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Ferentz to be named head coach at Iowa Assistant coach returns to school to succeed Fry


The Ravens soon will say goodbye to assistant head coach Kirk Ferentz, who is expected to sign a five-year contract today to become head coach at the University of Iowa.

"We're pretty close [to an agreement]," said Ferentz, who will be introduced at an Iowa news conference tonight. "I really have a love for that area and those people, no question about it."

Ferentz, who also coaches the Ravens' offensive line and has worked with the Ravens/Cleveland Browns since 1993, coached the offensive line at Iowa under Hayden Fry from 1981 through 1989. Fry announced his retirement last week.

"You can't be around anybody for nine years and not pick up an awful lot," Ferentz said. "I've been around a lot of good people. That's the story of my coaching career. Coach Fry obviously has a special place in my heart."

Said Ravens coach Ted Marchibroda: "Kirk is a real good coach and a real good man. He's as fine an assistant as I've been around. Iowa couldn't get a better man than him."

Ferentz, 43, a 1978 graduate of Connecticut, played linebacker and coached there before moving on to coach at Worcester Academy (1978-1979) and Pittsburgh as a graduate assistant in 1980, before joining Iowa. After leaving Iowa, Ferentz was head coach at the University of Maine for three seasons.

Ferentz will remain with the Ravens for the rest of the season. He survived the coaching purge in Cleveland when coach Bill Belichick was fired before the team moved to Baltimore. If the Ravens dismiss Marchibroda at the end of the season, Ferentz may not have been retained, as the offensive coaching staff has come under criticism for the team's glaring problems in that area.

Ferentz reportedly will earn between $500,000 and $600,000 a year at Iowa.

Jackson, J. Lewis doubtful

As expected, wide receivers Michael Jackson (sprained foot) and Jeramine Lewis (sprained ankle) did not practice yesterday. Each is listed as doubtful for Sunday's game in Tennessee. Former backups James Roe and Floyd Turner, who each caught a touchdown pass in last week's 38-31 victory over Indianapolis, worked with the first unit in their place.

To add some depth at that suddenly depleted position, the Ravens signed practice squad receiver Phil Savoy to the active roster and added Valdosta State rookie receiver Mike Bowman to the practice squad.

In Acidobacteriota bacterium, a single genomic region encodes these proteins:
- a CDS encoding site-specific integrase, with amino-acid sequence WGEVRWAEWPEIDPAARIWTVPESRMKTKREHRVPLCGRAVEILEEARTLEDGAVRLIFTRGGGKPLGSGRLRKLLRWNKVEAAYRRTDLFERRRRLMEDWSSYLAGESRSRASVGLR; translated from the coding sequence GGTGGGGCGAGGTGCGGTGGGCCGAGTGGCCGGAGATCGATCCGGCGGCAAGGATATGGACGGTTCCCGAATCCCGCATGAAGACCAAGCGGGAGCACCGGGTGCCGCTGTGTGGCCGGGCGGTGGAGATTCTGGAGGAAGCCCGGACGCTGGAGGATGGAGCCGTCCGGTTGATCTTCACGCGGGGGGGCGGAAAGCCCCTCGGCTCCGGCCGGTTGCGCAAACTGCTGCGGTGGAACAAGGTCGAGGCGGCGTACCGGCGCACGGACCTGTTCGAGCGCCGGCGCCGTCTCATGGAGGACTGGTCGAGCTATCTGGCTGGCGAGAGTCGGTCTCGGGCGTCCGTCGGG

"It's a blessing," Savoy said. "My mom was dancing more than I was."

Savoy, 6 feet 2, 195 pounds, originally was drafted out of Colorado in the seventh round by Arizona. He was waived by the Cardinals on Aug. 25, claimed by Miami the next day, then waived four days later by the Dolphins. Savoy ranks second in school history with 152 receptions.

Bowman lettered two years in track at Florida (1993-94) before transferring to Division II Valdosta State in Georgia, where he caught 43 passes for 728 yards and 11 touchdowns as a senior.

The Ravens also placed second-year free safety Kim Herring on injured reserve. Herring, who has played in only seven games this year, has not played since Nov. 8, when he suffered his second dislocated shoulder of the season.

Starks still starting

Rookie cornerback Duane Starks' job is safe for another week. Coming off his worst performance since taking over as a starter on Nov. 8, Starks will line up opposite veteran Rod Woodson for the fifth straight game.

"Duane has to play," Marchibroda said. "We know he's going to get beat, but he has to play if he's going to get better."

Starks, who was burned for two touchdowns against the Colts, has given up four scores since replacing third-year man DeRon Jenkins, who has outplayed Starks in the past two games.

"I had a bad game, and it's up to me to get better," Starks said. "The mistakes I made were not mistakes that can't be fixed. Some guys just have bad days. I had one of those."

Thompson endorses Belle

Ravens reserve safety Bennie Thompson has known new Orioles slugger Albert Belle for several years, and Thompson said local baseball fans should not be too quick to judge Belle, whose popularity among fans and the media in no way matches his lofty power numbers.

"People just see [Belle] as this bad guy. I thought the same as the public did. You've got to get to know him to really understand him," Thompson said. "He sort of reminds me of Bill Belichick. He didn't get along with the media. At the same time, he's a good guy.

"He's going to come here and help the Orioles win a lot of baseball games. If he could play football, I'd love to have him on our [special teams] strike force."

Pub Date: 12/03/98

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